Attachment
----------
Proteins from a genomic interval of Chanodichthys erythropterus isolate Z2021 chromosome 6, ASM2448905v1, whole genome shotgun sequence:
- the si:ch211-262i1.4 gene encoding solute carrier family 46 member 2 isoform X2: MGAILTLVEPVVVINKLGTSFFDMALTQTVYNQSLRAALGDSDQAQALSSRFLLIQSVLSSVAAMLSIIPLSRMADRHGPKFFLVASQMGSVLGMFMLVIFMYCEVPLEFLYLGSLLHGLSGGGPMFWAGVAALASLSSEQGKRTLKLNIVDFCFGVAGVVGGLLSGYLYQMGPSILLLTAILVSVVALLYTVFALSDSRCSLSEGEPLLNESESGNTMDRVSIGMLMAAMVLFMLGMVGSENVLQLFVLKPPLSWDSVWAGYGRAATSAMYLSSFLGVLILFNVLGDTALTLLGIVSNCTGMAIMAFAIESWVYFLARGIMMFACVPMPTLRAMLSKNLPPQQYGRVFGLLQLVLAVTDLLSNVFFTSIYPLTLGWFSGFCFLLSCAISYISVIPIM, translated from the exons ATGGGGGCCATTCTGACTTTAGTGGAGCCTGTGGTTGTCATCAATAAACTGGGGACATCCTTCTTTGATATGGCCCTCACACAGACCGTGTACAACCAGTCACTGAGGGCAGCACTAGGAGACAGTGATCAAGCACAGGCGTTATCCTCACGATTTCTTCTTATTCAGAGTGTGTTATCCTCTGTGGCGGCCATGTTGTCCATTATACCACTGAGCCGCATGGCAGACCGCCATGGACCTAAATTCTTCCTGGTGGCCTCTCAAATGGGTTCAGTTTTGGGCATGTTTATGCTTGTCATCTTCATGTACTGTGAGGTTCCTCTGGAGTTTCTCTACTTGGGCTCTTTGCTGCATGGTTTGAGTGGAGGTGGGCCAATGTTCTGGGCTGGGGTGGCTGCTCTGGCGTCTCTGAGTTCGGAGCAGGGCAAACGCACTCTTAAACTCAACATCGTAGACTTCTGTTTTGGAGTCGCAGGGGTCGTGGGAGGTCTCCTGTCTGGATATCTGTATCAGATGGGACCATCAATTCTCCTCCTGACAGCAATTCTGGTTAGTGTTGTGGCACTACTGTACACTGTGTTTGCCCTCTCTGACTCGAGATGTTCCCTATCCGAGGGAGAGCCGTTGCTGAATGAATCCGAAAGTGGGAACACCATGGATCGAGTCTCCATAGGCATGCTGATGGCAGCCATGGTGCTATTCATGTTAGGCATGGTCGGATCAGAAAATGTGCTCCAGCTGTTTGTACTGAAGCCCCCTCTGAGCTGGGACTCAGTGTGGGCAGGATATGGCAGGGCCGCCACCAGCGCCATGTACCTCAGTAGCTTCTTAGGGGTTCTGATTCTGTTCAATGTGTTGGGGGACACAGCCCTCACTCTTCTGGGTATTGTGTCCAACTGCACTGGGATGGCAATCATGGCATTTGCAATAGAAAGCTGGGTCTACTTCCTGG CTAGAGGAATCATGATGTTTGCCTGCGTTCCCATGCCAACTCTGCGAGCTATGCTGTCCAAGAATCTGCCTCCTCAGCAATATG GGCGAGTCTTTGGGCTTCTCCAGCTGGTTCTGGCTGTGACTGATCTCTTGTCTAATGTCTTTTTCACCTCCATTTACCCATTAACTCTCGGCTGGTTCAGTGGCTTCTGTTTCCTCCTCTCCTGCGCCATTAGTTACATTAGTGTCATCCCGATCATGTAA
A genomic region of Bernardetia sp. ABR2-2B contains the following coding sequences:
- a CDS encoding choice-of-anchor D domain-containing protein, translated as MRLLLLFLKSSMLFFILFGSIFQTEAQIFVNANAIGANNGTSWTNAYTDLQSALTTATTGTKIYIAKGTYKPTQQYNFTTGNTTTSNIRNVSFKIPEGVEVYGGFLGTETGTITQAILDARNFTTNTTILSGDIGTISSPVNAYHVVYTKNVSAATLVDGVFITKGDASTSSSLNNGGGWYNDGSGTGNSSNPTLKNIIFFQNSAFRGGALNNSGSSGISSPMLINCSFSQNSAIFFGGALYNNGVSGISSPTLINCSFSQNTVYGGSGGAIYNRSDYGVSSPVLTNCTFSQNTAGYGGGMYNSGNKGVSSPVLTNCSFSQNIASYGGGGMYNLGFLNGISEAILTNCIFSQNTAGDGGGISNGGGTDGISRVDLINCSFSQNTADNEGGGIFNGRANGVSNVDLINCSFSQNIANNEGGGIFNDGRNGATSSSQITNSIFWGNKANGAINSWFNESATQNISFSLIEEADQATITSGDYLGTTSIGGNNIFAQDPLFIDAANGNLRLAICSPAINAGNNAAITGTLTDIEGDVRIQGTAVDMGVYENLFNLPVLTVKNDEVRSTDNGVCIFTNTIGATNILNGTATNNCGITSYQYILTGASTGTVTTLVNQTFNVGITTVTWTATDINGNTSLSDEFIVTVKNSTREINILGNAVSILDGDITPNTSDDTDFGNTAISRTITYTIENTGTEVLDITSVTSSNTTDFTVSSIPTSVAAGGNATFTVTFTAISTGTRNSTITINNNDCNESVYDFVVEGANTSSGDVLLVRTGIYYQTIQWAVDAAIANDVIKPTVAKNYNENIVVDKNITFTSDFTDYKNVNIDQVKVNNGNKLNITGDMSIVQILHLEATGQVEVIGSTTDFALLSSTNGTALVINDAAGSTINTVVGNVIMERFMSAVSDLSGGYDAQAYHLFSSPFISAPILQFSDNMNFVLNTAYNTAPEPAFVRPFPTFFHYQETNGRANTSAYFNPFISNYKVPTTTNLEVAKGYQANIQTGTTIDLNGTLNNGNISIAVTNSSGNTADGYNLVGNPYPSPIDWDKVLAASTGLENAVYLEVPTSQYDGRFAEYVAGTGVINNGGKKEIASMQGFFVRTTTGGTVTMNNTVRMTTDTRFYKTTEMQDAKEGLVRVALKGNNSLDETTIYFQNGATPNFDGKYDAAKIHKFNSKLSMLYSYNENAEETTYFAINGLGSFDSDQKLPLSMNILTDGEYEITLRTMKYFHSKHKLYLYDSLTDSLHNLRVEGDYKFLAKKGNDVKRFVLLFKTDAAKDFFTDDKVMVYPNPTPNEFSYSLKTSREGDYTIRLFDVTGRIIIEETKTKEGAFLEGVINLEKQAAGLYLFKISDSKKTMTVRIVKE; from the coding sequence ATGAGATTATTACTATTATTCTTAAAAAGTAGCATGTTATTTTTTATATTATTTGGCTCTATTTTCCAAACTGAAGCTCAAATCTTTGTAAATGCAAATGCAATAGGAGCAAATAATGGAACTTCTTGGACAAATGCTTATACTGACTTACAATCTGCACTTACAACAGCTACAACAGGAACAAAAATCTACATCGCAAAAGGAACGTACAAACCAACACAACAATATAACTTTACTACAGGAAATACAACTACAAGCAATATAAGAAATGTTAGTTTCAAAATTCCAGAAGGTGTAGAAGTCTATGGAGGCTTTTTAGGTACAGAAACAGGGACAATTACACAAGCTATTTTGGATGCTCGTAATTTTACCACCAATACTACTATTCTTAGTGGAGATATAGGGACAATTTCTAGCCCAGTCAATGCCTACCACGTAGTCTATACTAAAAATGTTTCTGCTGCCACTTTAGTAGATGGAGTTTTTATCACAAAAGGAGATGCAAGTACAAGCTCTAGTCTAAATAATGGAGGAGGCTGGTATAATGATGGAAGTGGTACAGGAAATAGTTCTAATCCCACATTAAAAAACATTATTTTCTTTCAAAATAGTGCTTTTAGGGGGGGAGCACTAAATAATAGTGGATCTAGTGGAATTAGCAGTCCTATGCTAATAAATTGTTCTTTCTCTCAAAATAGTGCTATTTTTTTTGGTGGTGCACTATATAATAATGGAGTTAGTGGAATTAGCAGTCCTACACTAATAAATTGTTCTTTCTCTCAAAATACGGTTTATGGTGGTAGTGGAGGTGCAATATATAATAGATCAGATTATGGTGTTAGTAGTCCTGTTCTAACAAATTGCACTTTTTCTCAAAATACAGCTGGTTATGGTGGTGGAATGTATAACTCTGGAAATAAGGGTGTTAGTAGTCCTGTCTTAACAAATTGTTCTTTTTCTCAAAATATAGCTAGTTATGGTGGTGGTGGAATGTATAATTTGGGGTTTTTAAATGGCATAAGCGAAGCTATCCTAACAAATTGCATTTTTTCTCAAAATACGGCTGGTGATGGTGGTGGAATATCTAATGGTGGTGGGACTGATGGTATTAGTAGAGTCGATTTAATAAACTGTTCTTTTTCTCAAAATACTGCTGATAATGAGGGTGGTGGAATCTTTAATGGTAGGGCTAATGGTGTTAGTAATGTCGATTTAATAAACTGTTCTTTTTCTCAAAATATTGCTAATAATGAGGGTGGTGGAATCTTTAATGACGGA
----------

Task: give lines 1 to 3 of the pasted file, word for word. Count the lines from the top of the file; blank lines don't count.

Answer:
Proteins from a genomic interval of Chanodichthys erythropterus isolate Z2021 chromosome 6, ASM2448905v1, whole genome shotgun sequence:
- the si:ch211-262i1.4 gene encoding solute carrier family 46 member 2 isoform X2: MGAILTLVEPVVVINKLGTSFFDMALTQTVYNQSLRAALGDSDQAQALSSRFLLIQSVLSSVAAMLSIIPLSRMADRHGPKFFLVASQMGSVLGMFMLVIFMYCEVPLEFLYLGSLLHGLSGGGPMFWAGVAALASLSSEQGKRTLKLNIVDFCFGVAGVVGGLLSGYLYQMGPSILLLTAILVSVVALLYTVFALSDSRCSLSEGEPLLNESESGNTMDRVSIGMLMAAMVLFMLGMVGSENVLQLFVLKPPLSWDSVWAGYGRAATSAMYLSSFLGVLILFNVLGDTALTLLGIVSNCTGMAIMAFAIESWVYFLARGIMMFACVPMPTLRAMLSKNLPPQQYGRVFGLLQLVLAVTDLLSNVFFTSIYPLTLGWFSGFCFLLSCAISYISVIPIM, translated from the exons ATGGGGGCCATTCTGACTTTAGTGGAGCCTGTGGTTGTCATCAATAAACTGGGGACATCCTTCTTTGATATGGCCCTCACACAGACCGTGTACAACCAGTCACTGAGGGCAGCACTAGGAGACAGTGATCAAGCACAGGCGTTATCCTCACGATTTCTTCTTATTCAGAGTGTGTTATCCTCTGTGGCGGCCATGTTGTCCATTATACCACTGAGCCGCATGGCAGACCGCCATGGACCTAAATTCTTCCTGGTGGCCTCTCAAATGGGTTCAGTTTTGGGCATGTTTATGCTTGTCATCTTCATGTACTGTGAGGTTCCTCTGGAGTTTCTCTACTTGGGCTCTTTGCTGCATGGTTTGAGTGGAGGTGGGCCAATGTTCTGGGCTGGGGTGGCTGCTCTGGCGTCTCTGAGTTCGGAGCAGGGCAAACGCACTCTTAAACTCAACATCGTAGACTTCTGTTTTGGAGTCGCAGGGGTCGTGGGAGGTCTCCTGTCTGGATATCTGTATCAGATGGGACCATCAATTCTCCTCCTGACAGCAATTCTGGTTAGTGTTGTGGCACTACTGTACACTGTGTTTGCCCTCTCTGACTCGAGATGTTCCCTATCCGAGGGAGAGCCGTTGCTGAATGAATCCGAAAGTGGGAACACCATGGATCGAGTCTCCATAGGCATGCTGATGGCAGCCATGGTGCTATTCATGTTAGGCATGGTCGGATCAGAAAATGTGCTCCAGCTGTTTGTACTGAAGCCCCCTCTGAGCTGGGACTCAGTGTGGGCAGGATATGGCAGGGCCGCCACCAGCGCCATGTACCTCAGTAGCTTCTTAGGGGTTCTGATTCTGTTCAATGTGTTGGGGGACACAGCCCTCACTCTTCTGGGTATTGTGTCCAACTGCACTGGGATGGCAATCATGGCATTTGCAATAGAAAGCTGGGTCTACTTCCTGG CTAGAGGAATCATGATGTTTGCCTGCGTTCCCATGCCAACTCTGCGAGCTATGCTGTCCAAGAATCTGCCTCCTCAGCAATATG GGCGAGTCTTTGGGCTTCTCCAGCTGGTTCTGGCTGTGACTGATCTCTTGTCTAATGTCTTTTTCACCTCCATTTACCCATTAACTCTCGGCTGGTTCAGTGGCTTCTGTTTCCTCCTCTCCTGCGCCATTAGTTACATTAGTGTCATCCCGATCATGTAA
A genomic region of Bernardetia sp. ABR2-2B contains the following coding sequences: